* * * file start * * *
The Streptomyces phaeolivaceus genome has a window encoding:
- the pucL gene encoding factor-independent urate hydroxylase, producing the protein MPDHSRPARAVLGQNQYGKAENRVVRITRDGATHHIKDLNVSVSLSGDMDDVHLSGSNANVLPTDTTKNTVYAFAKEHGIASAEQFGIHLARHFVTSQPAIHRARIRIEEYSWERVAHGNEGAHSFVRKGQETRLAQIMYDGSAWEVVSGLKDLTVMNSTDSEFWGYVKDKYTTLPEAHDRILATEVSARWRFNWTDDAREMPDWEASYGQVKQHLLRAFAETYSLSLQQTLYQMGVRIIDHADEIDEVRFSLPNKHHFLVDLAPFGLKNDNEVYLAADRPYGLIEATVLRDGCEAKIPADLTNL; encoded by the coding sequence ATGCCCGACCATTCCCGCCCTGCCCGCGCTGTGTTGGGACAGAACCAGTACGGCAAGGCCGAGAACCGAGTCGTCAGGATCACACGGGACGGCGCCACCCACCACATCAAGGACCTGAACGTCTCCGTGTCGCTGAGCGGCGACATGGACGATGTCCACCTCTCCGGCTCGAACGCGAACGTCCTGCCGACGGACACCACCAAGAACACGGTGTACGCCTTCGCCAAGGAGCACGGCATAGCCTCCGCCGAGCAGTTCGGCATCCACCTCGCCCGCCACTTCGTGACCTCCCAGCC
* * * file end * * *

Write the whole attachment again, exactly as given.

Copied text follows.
The Streptomyces phaeolivaceus genome has a window encoding:
- the pucL gene encoding factor-independent urate hydroxylase, producing the protein MPDHSRPARAVLGQNQYGKAENRVVRITRDGATHHIKDLNVSVSLSGDMDDVHLSGSNANVLPTDTTKNTVYAFAKEHGIASAEQFGIHLARHFVTSQPAIHRARIRIEEYSWERVAHGNEGAHSFVRKGQETRLAQIMYDGSAWEVVSGLKDLTVMNSTDSEFWGYVKDKYTTLPEAHDRILATEVSARWRFNWTDDAREMPDWEASYGQVKQHLLRAFAETYSLSLQQTLYQMGVRIIDHADEIDEVRFSLPNKHHFLVDLAPFGLKNDNEVYLAADRPYGLIEATVLRDGCEAKIPADLTNL; encoded by the coding sequence ATGCCCGACCATTCCCGCCCTGCCCGCGCTGTGTTGGGACAGAACCAGTACGGCAAGGCCGAGAACCGAGTCGTCAGGATCACACGGGACGGCGCCACCCACCACATCAAGGACCTGAACGTCTCCGTGTCGCTGAGCGGCGACATGGACGATGTCCACCTCTCCGGCTCGAACGCGAACGTCCTGCCGACGGACACCACCAAGAACACGGTGTACGCCTTCGCCAAGGAGCACGGCATAGCCTCCGCCGAGCAGTTCGGCATCCACCTCGCCCGCCACTTCGTGACCTCCCAGCC